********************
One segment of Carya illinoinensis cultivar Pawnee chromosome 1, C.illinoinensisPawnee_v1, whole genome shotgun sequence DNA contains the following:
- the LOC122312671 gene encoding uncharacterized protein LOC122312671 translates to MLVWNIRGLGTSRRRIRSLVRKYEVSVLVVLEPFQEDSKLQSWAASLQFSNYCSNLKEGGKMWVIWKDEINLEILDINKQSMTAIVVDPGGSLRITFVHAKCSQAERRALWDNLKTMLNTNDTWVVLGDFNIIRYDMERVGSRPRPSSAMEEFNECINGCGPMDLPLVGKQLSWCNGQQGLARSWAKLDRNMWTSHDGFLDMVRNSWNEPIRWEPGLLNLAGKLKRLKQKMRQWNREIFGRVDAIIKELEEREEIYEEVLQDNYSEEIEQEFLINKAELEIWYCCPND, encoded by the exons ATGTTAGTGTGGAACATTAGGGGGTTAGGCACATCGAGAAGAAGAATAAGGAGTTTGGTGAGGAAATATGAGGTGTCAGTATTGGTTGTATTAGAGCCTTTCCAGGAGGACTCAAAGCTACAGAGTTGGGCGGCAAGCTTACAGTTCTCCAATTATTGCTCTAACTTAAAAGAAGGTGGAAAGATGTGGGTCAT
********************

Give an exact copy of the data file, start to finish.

One segment of Carya illinoinensis cultivar Pawnee chromosome 1, C.illinoinensisPawnee_v1, whole genome shotgun sequence DNA contains the following:
- the LOC122312671 gene encoding uncharacterized protein LOC122312671 translates to MLVWNIRGLGTSRRRIRSLVRKYEVSVLVVLEPFQEDSKLQSWAASLQFSNYCSNLKEGGKMWVIWKDEINLEILDINKQSMTAIVVDPGGSLRITFVHAKCSQAERRALWDNLKTMLNTNDTWVVLGDFNIIRYDMERVGSRPRPSSAMEEFNECINGCGPMDLPLVGKQLSWCNGQQGLARSWAKLDRNMWTSHDGFLDMVRNSWNEPIRWEPGLLNLAGKLKRLKQKMRQWNREIFGRVDAIIKELEEREEIYEEVLQDNYSEEIEQEFLINKAELEIWYCCPND, encoded by the exons ATGTTAGTGTGGAACATTAGGGGGTTAGGCACATCGAGAAGAAGAATAAGGAGTTTGGTGAGGAAATATGAGGTGTCAGTATTGGTTGTATTAGAGCCTTTCCAGGAGGACTCAAAGCTACAGAGTTGGGCGGCAAGCTTACAGTTCTCCAATTATTGCTCTAACTTAAAAGAAGGTGGAAAGATGTGGGTCAT